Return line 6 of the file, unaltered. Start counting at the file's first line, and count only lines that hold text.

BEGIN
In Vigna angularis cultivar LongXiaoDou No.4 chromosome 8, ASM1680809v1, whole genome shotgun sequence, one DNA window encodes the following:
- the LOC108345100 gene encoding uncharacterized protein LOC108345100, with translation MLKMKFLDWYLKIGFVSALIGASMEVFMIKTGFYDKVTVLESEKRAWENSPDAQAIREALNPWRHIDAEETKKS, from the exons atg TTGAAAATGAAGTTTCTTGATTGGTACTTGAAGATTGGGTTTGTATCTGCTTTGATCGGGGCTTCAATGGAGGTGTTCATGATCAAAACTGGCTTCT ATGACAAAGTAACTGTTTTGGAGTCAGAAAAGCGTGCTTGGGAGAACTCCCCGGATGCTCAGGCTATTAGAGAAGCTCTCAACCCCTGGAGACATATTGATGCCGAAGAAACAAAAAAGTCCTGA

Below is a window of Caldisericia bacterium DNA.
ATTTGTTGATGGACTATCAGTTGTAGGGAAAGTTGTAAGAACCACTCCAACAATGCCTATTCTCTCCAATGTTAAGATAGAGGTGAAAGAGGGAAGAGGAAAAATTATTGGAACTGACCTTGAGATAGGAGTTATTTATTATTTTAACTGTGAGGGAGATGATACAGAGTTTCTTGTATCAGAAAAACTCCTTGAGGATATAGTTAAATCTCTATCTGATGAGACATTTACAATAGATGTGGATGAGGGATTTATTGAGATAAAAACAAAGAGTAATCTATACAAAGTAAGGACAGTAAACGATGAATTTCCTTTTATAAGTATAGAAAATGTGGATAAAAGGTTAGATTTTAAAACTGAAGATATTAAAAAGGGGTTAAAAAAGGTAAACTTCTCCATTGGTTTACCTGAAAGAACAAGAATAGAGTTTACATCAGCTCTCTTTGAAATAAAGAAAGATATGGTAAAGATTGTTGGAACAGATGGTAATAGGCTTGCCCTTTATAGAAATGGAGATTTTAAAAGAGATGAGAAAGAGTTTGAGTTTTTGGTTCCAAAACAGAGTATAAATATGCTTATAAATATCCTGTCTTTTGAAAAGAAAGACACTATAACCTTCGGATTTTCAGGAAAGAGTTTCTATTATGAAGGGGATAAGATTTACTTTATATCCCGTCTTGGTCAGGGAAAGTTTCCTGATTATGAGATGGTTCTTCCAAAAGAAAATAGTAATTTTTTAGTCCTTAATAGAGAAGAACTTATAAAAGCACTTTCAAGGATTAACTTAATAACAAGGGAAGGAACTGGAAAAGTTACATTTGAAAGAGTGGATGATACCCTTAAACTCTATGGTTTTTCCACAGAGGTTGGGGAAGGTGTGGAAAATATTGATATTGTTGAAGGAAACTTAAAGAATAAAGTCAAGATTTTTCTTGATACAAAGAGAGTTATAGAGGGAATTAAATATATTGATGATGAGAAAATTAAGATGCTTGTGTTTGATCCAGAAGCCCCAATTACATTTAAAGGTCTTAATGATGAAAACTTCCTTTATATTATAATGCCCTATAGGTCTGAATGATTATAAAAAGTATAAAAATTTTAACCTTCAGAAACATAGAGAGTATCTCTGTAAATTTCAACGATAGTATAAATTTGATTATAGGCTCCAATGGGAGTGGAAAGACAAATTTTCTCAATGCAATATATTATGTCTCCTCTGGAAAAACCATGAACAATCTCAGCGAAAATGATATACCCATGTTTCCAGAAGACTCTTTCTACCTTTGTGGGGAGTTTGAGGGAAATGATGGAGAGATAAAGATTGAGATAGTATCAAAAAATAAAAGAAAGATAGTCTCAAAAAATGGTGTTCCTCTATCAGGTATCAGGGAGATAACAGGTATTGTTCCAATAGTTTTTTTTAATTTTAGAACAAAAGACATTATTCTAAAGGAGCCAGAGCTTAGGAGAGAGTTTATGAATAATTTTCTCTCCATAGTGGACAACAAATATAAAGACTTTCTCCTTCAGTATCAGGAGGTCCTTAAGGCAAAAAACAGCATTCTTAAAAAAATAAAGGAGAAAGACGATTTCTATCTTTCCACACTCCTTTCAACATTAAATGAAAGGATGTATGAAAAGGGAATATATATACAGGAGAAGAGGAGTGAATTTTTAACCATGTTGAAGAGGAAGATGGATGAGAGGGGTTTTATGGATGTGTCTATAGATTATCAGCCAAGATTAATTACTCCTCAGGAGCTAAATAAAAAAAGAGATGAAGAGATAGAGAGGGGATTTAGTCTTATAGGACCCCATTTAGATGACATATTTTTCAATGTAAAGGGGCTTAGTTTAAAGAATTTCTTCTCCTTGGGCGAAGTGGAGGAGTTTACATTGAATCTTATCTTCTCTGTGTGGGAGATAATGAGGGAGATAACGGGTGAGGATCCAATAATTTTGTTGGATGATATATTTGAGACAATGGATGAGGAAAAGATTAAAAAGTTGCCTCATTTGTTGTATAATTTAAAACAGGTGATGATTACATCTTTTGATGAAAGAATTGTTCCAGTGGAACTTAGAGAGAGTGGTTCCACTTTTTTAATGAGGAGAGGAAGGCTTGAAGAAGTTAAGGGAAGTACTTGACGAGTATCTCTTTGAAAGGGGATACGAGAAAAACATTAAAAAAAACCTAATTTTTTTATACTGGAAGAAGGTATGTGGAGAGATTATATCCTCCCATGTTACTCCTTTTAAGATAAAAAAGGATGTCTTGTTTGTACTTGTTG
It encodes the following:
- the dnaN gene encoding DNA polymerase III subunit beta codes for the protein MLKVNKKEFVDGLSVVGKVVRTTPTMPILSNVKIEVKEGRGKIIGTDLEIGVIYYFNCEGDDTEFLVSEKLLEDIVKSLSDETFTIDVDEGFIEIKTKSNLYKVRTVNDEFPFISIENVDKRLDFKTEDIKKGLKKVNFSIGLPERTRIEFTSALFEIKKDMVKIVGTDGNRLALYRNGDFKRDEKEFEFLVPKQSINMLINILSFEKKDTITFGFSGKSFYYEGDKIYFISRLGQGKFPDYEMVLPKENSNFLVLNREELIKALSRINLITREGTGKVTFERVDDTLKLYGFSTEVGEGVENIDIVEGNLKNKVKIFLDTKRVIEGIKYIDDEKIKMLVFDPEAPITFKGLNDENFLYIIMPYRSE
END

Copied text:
- the dnaN gene encoding DNA polymerase III subunit beta codes for the protein MLKVNKKEFVDGLSVVGKVVRTTPTMPILSNVKIEVKEGRGKIIGTDLEIGVIYYFNCEGDDTEFLVSEKLLEDIVKSLSDETFTIDVDEGFIEIKTKSNLYKVRTVNDEFPFISIENVDKRLDFKTEDIKKGLKKVNFSIGLPERTRIEFTSALFEIKKDMVKIVGTDGNRLALYRNGDFKRDEKEFEFLVPKQSINMLINILSFEKKDTITFGFSGKSFYYEGDKIYFISRLGQGKFPDYEMVLPKENSNFLVLNREELIKALSRINLITREGTGKVTFERVDDTLKLYGFSTEVGEGVENIDIVEGNLKNKVKIFLDTKRVIEGIKYIDDEKIKMLVFDPEAPITFKGLNDENFLYIIMPYRSE